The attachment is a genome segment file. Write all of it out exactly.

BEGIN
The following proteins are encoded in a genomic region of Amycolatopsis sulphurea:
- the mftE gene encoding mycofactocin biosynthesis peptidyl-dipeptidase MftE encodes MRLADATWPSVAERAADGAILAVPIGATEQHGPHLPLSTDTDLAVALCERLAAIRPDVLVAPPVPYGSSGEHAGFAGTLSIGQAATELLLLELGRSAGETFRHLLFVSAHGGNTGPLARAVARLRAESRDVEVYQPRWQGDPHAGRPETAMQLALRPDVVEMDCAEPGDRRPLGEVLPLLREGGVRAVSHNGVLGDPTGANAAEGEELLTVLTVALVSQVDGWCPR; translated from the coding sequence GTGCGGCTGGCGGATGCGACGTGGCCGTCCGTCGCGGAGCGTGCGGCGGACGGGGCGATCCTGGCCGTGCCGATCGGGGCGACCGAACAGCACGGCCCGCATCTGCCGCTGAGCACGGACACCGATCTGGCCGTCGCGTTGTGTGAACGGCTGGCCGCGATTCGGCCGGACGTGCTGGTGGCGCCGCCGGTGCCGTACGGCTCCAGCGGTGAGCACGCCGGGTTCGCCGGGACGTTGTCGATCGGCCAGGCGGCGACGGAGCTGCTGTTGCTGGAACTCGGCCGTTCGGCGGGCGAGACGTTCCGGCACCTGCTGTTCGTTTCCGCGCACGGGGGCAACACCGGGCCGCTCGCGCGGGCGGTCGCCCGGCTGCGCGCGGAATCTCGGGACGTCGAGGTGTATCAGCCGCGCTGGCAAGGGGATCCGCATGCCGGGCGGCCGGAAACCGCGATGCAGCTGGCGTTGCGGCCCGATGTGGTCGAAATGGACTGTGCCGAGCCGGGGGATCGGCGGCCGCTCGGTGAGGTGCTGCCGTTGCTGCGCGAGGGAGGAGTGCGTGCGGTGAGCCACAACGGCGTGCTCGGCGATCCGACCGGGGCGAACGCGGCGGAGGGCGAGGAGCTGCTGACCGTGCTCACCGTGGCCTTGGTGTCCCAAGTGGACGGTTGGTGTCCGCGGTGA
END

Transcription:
The following proteins are encoded in a genomic region of Amycolatopsis sulphurea:
- the mftE gene encoding mycofactocin biosynthesis peptidyl-dipeptidase MftE encodes MRLADATWPSVAERAADGAILAVPIGATEQHGPHLPLSTDTDLAVALCERLAAIRPDVLVAPPVPYGSSGEHAGFAGTLSIGQAATELLLLELGRSAGETFRHLLFVSAHGGNTGPLARAVARLRAESRDVEVYQPRWQGDPHAGRPETAMQLALRPDVVEMDCAEPGDRRPLGEVLPLLREGGVRAVSHNGVLGDPTGANAAEGEELLTVLTVALVSQVDGWCPR; translated from the coding sequence GTGCGGCTGGCGGATGCGACGTGGCCGTCCGTCGCGGAGCGTGCGGCGGACGGGGCGATCCTGGCCGTGCCGATCGGGGCGACCGAACAGCACGGCCCGCATCTGCCGCTGAGCACGGACACCGATCTGGCCGTCGCGTTGTGTGAACGGCTGGCCGCGATTCGGCCGGACGTGCTGGTGGCGCCGCCGGTGCCGTACGGCTCCAGCGGTGAGCACGCCGGGTTCGCCGGGACGTTGTCGATCGGCCAGGCGGCGACGGAGCTGCTGTTGCTGGAACTCGGCCGTTCGGCGGGCGAGACGTTCCGGCACCTGCTGTTCGTTTCCGCGCACGGGGGCAACACCGGGCCGCTCGCGCGGGCGGTCGCCCGGCTGCGCGCGGAATCTCGGGACGTCGAGGTGTATCAGCCGCGCTGGCAAGGGGATCCGCATGCCGGGCGGCCGGAAACCGCGATGCAGCTGGCGTTGCGGCCCGATGTGGTCGAAATGGACTGTGCCGAGCCGGGGGATCGGCGGCCGCTCGGTGAGGTGCTGCCGTTGCTGCGCGAGGGAGGAGTGCGTGCGGTGAGCCACAACGGCGTGCTCGGCGATCCGACCGGGGCGAACGCGGCGGAGGGCGAGGAGCTGCTGACCGTGCTCACCGTGGCCTTGGTGTCCCAAGTGGACGGTTGGTGTCCGCGGTGA